Defense officials pleaded with lawmakers Tuesday to undo the sequestration budget caps, noting that continued cuts will lead to decreased readiness, more casualties of American troops and a lack of confidence among allies around the world.
Chairman of the Joint Chiefs Gen. Martin Dempsey defended the president’s budget request for $561 billion, $38 billion more than the caps set under the Budget Control Act of 2011, saying that that number represents the minimum amount necessary to maintain national security.
“It is what we need to remain at the lower ragged edge of manageable risk in our ability to execute the defense strategy,” Gen. Dempsey said at a hearing of the Senate Armed Services Committee. “There is no slack, no margin left for error nor for response to strategic surprise.”
In his first appearance before Congress since being confirmed, Defense Secretary Ashton Carter said the clock is ticking for Congress to undo the cuts.
“I want to be clear about this: under sequestration, which is set to return in 212 days, our nation would be less secure,” he said.
Mr. Carter also noted that while allies are often too polite to ask questions about America’s fiscal troubles, they often worry that the problems will affect America’s ability to help its friends around the world.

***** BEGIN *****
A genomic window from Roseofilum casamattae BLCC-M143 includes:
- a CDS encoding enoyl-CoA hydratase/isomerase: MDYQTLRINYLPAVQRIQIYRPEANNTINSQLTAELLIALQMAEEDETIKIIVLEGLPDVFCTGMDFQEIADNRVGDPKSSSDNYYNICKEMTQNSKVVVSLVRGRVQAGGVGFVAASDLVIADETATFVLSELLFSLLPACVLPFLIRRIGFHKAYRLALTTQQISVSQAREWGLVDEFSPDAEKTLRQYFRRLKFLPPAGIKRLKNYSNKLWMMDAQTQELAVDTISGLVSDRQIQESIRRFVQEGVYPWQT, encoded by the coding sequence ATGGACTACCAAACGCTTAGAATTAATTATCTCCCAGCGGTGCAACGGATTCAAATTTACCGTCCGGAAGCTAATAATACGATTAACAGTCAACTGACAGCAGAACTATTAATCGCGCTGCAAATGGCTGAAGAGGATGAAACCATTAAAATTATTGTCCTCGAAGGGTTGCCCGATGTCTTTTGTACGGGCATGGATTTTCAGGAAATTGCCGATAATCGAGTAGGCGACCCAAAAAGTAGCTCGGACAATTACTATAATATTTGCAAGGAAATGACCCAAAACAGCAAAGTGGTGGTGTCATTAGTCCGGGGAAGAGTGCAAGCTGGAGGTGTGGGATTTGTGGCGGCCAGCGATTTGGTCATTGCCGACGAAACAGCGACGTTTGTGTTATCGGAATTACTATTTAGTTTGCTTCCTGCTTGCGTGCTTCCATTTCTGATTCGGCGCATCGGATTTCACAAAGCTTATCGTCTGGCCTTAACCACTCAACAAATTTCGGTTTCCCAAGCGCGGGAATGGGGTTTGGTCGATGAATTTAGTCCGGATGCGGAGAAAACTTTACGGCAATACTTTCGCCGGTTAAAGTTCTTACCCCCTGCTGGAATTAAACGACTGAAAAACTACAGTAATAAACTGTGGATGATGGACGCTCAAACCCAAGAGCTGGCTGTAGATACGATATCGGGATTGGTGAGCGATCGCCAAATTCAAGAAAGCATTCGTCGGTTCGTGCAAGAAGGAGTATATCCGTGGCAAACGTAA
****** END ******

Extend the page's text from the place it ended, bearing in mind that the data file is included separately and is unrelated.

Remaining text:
“It is distressing to me because they hear everything we say and they see everything we do and they get a very clear picture of the dangers of sequester,” he said. “This isn’t good for our friends.”
Gen. Dempsey and Mr. Carter echoed a message from the service chiefs to the committee earlier this year that, while the military is managing to get by on today’s shrinking budgets, there is nothing left to be cut before the country’s national security is at risk.
“Conflict will take longer to respond to and will be more costly both in dollars and in casualties,” Gen. Dempsey said. “We will be farther away and less ready than we need to be.”
Officials said it is especially important given the uncertain and volatile state of foreign affairs today, pointing to conflicts in Ukraine, Iran and the ongoing fight against the Islamic State.
Sens. John McCain and Jack Reed said they think the department should get an even larger budget than the president’s request in fiscal 2016 and supported a $577 billion plan for the department.
“Continuing to live with the unacceptable effect of sequestration is a choice. Sequestration is a law but Congress makes the laws. We can choose to end the debilitating effects of sequestration,” said Mr. McCain, Arizona Republican who serves as the chairman of the Senate Armed Services Committee.